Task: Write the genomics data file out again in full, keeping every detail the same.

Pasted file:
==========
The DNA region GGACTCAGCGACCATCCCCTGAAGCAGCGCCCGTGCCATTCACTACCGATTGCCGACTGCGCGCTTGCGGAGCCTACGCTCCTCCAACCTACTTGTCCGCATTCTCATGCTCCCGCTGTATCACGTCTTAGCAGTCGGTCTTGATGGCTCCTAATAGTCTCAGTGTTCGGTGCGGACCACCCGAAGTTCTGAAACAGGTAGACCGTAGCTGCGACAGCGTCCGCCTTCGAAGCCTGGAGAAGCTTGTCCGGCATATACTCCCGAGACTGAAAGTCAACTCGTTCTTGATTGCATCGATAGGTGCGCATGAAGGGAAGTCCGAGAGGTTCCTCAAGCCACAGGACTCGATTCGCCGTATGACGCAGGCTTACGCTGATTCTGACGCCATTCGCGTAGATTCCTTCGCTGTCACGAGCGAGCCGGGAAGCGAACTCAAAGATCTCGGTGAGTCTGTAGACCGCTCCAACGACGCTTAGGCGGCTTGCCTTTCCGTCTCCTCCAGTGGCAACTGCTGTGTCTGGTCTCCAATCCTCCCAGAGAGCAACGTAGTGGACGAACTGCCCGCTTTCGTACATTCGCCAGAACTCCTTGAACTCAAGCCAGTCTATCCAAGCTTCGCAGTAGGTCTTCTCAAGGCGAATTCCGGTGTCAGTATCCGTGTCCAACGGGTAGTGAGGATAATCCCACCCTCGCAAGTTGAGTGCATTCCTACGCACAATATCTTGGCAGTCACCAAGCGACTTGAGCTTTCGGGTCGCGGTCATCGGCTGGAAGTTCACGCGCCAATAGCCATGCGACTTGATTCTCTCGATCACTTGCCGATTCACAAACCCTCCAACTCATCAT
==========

The DNA region GGACTCAGCGACCATCCCCTGAAGCAGCGCCCGTGCCATTCACTACCGATTGCCGACTGCGCGCTTGCGGAGCCTACGCTCCTCCAACCTACTTGTCCGCATTCTCATGCTCCCGCTGTATCACGTCTTAGCAGTCGGTCTTGATGGCTCCTAATAGTCTCAGTGTTCGGTGCGGACCACCCGAAGTTCTGAAACAGGTAGACCGTAGCTGCGACAGCGTCCGCCTTCGAAGCCTGGAGAAGCTTGTCCGGCATATACTCCCGAGACTGAAAGTCAACTCGTTCTTGATTGCATCGATAGGTGCGCATGAAGGGAAGTCCGAGAGGTTCCTCAAGCCACAGGACTCGATTCGCCGTATGACGCAGGCTTACGCTGATTCTGACGCCATTCGCGTAGATTCCTTCGCTGTCACGAGCGAGCCGGGAAGCGAACTCAAAGATCTCGGTGAGTCTGTAGACCGCTCCAACGACGCTTAGGCGGCTTGCCTTTCCGTCTCCTCCAGTGGCAACTGCTGTGTCTGGTCTCCAATCCTCCCAGAGAGCAACGTAGTGGACGAACTGCCCGCTTTCGTACATTCGCCAGAACTCCTTGAACTCAAGCCAGTCTATCCAAGCTTCGCAGTAGGTCTTCTCAAGGCGAATTCCGGTGTCAGTATCCGTGTCCAACGGGTAGTGAGGATAATCCCACCCTCGCAAGTTGAGTGCATTCCTACGCACAATATCTTGGCAGTCACCAAGCGACTTGAGCTTTCGGGTCGCGGTCATCGGCTGGAAGTTCACGCGCCAATAGCCATGCGACTTGATTCTCTCGATCACTTGCCGATTCACAAACCCTCCAACTCATCAT